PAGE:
Microsoft Clip Art now uses the DALL-E AI program which draws anything you ask

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DALL-E 2, the artificial intelligence that draws images based on what it learns on the Internet, arrives on the Bing search engine. Microsoft is also launch of a new graphic design application called which uses AI technology. His name is Designer and you can register to be one of the first to try it. For those who remember clip art from the 80s and 90s, this is a huge improvement for creating everything from posters to websites. Instead of a few selections, you can quickly generate any image with a simple text prompt.

Microsoft

Microsoft was an early investor in OpenAI, the developer of DALL-E. This program recently deleted their waiting list and open registration to anyone wishing to register. It continues to learn, so the more we all use it, the better. Below, you can read more about how this AI program works and some of the features that DALL-E and its updated versions offer its users.

A free version, formerly called DALL-E Mini, now known as Craiyon, is also available for public use. It’s also an app for Android devices, making it even easier to create weird art based on a chain of random Mad Lib-like ideas. Enter any prompt and the AI ​​spits out nine graphs. Who doesn’t want to see a giant squid assembling IKEA furniture?

How does AI like DALL-E and Craiyon work?

examples of Craigyon website include “a baby daikon radish in a tutu walking a dog” and “a baby hedgehog in a cape staring at its reflection in a mirror”. When it was first released a few months ago, the internet wasted no time putting it through its paces.

The AI’s job is to do something many of us do every day: look at images on the internet. It also reads the captions and learns what’s probably in the picture based on that. Now it can draw text-based images. The more specific the prompt, the funnier the results. The one below is “Star Wars movie poster in the style of Salvador Dali”. And they are perfect.

Between failed attempts because the site was experiencing so much traffic, I entered “Snoopy playing with other dogs” as a prompt. The results weren’t as cute as I expected. Although it’s clear who Snoopy is, he’s closer to a Picasso painting than anything.

Artificial intelligence graphics of prompt Snoopy playing with other dogs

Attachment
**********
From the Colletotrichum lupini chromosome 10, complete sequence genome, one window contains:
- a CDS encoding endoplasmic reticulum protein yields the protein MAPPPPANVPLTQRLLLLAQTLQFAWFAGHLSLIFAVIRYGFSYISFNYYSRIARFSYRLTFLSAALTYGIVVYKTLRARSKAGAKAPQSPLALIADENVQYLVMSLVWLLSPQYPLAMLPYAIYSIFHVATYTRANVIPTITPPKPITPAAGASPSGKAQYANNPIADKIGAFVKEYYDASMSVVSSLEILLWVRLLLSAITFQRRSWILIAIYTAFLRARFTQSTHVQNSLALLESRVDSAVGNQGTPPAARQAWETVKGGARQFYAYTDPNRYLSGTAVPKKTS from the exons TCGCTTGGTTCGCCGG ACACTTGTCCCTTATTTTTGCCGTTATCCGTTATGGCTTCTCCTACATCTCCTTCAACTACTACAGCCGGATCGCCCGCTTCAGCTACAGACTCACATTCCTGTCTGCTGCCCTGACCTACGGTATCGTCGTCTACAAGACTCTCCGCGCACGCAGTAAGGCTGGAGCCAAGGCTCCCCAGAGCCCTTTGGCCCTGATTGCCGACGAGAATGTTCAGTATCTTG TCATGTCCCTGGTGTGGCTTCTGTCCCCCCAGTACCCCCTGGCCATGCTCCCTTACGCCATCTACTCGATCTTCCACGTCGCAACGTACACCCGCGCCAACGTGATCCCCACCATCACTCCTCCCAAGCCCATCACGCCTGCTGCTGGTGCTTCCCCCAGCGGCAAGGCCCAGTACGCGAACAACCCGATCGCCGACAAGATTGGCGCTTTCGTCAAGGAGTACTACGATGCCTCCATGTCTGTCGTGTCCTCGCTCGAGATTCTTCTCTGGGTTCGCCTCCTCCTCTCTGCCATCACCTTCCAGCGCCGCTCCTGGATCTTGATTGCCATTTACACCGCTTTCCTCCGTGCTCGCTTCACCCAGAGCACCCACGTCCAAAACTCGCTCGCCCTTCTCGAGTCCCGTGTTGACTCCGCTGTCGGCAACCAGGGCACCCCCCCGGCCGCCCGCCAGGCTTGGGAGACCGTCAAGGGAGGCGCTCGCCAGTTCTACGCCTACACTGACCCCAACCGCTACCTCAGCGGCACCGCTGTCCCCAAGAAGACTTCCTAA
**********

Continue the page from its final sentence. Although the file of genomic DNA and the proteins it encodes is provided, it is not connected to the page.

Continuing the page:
DALL-E mini

nerdistDan Casey’s own performed much better with “baby yoda eating pizza”. To prove that Grogu is literally cute in all circumstances.

Dan Casey Enrolled Speedy Baby Yoda Eating Pizza In The DALL-E AI Program And Got Nine Images
DALL-E Mini

Artificial intelligence like art with overpaint

artificial intelligence and art are great partners. He can turn terrible drawings in stunning landscapes. OpenAI’s DALL-E now has a feature called Outpainting. It allows you to expand the scope of the artwork, whether it is an original work or the mona-lisa. In the example below, the AI ​​zooms out on the masterpiece a girl with an earring. We see the rest of the girl and also the (very cluttered) room she is in. More than just an extension of the square format of the original DALL-E, it opens up the art form to anyone wondering what’s right offscreen.

Artists creating movie posters using DALL-E provide fascinating insights into how AI works. Titles, slogans or even dialogues of the script can serve as a prompt. Craiyon developer Boris Dayma documents the progress of this program on his Twitter account. Whether you use Craiyon or DALL-E, using AI in a workout helps anyone who uses AI. It’s for the sake of data after all, but it’s also a hoot. So says the “surprised Pikachu” below.

The DALL-E 2

The more advanced iteration of the DALL-E program named DALL-E 2 is now available. DALL-E 2 aims to create even more realistic offers in response to prompts and also seeks to reduce bias and improve the safety of its creations. There is no longer a waiting list and everyone can access the DALL-E 2 beta.

According to the platform, “Each DALL E user will receive 50 free credits in their first month of use and 15 free credits every month thereafter. Users can purchase an additional 115 credits for $15. Each credit can be used for an original DALL·E prompt generation—returning four images—or a modification or variation prompt, which returns three images.

Craiyon remains free for everyone to enjoy. Then I try “manatees with Elizabethan collars swimming with rabbits”.

Originally published June 9.

Melissa is Nerdist’s science and technology editor. She also leads “science of” panels at conventions and co-hosts Star Warsologies, a podcast about science and Star Wars. Follow her on Twitter @melissatruth.

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